“Did you know what an oddball you are?” This was a rhetorical question posed by a close friend when I told her of my plans for the day.
I had several tasks that needed to be done, but the morning was cool and cloudy — perfect weather for working in the garden. Additionally, we had been blessed with some rain the day before, which makes the hard clay soil much more workable. The temptation to spend the entire day outside seemed overwhelming to me.
However, we had just begun a painting project in the bathroom, and the house was beginning to resemble a construction zone. I wanted to start issuing hard hats to anyone entering! I knew I needed to tackle several things at once.
Many people would not have spoken the words that I had just uttered, but the opposite. “I am going to hold myself to only an hour outside, and then get some painting done on the trim in the bathroom, and clean up the house as much as possible.”
Others might have said, “I am going to make myself spend an hour outside working in the yard.”
What makes me the oddball? I love my garden, and my plants are my treasures. Well…some of my treasures. God, family, and friends are my first priorities, but the garden runs very high on my list of recreational activities.
To me, it is not a chore to be endured, but a stress-busting time of enjoyment with the plants that I have collected down through the years. Each one seems to have a fond memory associated with it.
The little yellow daylilies that are the first to bloom were a Mother’s Day gift ten years ago. The purple phlox out in the back was a gift from a friend after I admired hers in her garden. The daffodils remind me of my mother. The peach tree was purchased for a dollar at an auction by my second-grade girl, when nobody wanted to bid against her.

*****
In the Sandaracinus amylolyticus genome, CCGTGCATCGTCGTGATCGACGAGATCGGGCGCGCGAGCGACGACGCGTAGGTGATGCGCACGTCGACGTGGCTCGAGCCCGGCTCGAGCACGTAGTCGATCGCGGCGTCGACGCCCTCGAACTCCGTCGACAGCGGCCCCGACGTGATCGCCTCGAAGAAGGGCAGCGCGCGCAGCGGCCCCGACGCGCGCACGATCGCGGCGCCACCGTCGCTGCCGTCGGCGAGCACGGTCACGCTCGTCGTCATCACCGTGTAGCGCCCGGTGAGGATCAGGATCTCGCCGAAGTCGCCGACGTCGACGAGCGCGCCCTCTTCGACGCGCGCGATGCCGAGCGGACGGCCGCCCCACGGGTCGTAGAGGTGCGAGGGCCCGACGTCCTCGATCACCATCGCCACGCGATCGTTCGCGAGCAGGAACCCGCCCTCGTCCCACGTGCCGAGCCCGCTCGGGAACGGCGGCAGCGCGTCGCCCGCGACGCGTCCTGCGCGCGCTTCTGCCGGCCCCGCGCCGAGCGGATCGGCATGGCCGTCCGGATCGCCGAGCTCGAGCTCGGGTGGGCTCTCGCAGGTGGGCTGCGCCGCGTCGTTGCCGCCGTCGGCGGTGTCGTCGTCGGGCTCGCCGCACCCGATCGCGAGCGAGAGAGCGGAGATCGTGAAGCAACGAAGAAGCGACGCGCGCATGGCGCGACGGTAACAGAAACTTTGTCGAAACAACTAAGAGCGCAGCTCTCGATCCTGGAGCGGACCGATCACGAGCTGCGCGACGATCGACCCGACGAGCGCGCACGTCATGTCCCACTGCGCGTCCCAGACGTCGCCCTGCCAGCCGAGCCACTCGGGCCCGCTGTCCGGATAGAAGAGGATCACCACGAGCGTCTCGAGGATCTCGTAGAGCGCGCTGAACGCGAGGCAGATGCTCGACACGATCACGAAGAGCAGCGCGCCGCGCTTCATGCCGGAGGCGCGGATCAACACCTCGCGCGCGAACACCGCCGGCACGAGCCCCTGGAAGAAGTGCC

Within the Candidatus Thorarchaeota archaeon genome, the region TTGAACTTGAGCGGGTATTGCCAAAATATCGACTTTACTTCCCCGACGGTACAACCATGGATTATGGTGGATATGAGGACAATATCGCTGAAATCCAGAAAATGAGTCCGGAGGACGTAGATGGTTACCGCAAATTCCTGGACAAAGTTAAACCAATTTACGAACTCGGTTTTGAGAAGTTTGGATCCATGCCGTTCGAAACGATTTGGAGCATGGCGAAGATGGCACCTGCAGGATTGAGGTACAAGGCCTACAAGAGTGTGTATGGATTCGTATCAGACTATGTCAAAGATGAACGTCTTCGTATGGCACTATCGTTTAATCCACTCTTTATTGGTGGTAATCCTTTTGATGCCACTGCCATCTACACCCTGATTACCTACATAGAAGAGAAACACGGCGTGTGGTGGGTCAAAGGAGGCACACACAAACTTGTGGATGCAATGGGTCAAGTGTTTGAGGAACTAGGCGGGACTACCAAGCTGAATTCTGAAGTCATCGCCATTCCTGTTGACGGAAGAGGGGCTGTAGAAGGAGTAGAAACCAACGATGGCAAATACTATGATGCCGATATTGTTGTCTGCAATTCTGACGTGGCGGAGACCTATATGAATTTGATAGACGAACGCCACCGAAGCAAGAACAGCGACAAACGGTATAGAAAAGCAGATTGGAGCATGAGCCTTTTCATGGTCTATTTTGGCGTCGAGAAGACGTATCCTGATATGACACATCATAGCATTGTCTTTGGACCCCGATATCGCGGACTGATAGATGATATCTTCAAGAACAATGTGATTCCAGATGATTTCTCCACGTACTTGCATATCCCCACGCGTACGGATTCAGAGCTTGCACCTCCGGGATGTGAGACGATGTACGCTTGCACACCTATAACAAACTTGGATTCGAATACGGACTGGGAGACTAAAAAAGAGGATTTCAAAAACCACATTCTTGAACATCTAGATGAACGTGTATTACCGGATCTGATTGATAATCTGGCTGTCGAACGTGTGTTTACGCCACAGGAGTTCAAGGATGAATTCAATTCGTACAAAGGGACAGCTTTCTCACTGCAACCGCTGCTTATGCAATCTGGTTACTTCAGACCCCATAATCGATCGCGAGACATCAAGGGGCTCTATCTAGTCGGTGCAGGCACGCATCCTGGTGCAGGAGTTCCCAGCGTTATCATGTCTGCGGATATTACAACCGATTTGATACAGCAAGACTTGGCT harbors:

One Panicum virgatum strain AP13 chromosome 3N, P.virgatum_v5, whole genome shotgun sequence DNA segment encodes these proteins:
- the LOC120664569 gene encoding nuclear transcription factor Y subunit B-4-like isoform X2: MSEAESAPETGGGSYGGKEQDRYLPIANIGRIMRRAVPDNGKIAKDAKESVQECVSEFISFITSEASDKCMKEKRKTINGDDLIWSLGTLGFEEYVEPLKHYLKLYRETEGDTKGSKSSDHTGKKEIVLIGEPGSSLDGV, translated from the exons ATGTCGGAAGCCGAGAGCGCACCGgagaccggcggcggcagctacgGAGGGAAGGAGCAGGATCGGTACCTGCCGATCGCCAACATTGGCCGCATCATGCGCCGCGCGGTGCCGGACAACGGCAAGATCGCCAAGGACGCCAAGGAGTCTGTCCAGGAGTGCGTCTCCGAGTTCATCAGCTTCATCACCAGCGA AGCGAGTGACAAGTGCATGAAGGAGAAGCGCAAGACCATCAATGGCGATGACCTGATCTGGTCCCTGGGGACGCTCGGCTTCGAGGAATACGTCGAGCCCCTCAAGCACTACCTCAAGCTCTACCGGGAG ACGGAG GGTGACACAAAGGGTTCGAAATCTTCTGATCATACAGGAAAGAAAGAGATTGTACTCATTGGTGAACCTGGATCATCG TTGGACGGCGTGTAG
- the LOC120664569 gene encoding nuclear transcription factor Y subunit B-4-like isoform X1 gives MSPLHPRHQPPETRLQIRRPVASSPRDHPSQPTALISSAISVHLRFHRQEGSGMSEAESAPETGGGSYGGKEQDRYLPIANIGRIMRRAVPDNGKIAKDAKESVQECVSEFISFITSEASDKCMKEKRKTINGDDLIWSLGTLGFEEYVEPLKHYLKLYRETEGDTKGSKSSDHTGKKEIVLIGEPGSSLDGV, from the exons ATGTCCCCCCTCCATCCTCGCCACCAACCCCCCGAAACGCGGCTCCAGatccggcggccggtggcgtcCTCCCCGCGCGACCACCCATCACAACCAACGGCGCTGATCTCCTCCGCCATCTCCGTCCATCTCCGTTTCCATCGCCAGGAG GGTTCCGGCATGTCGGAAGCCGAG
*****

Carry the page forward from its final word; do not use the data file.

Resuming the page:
Everywhere I turn in the yard there is a new treasure. It didn’t seem odd at all to me that I perceived my allotted hour as a reward rather than a drudgery.
“Do not store up for yourselves treasures on earth, where moth and rust destroy, and where thieves break in and steal. But store up for yourselves treasures in heaven, where neither moth nor rust destroys, and where thieves do not break in or steal; for where your treasure is, there your heart will be also” (Matthew 6:19-21, NASB).
No wonder my heart is in my garden, and it draws me into its beautiful surroundings at any chance I get. My treasures are there!
It is always a surprise to me when people treat prayer and Bible reading as a chore rather than a welcome retreat. I understand that my passion for plants is not shared by everyone. Maybe I truly am an “oddball” for treasuring my garden, and even the work that it entails.
But it puzzles me why a Christian wouldn’t want to dig deeper into the word of God, or talk to the Father who created us and loves us so much.
The Bible is a treasure! God’s family, the church, is a treasure! Talking one to one with the Creator is a treasure! Our hearts should be wrapped up in it.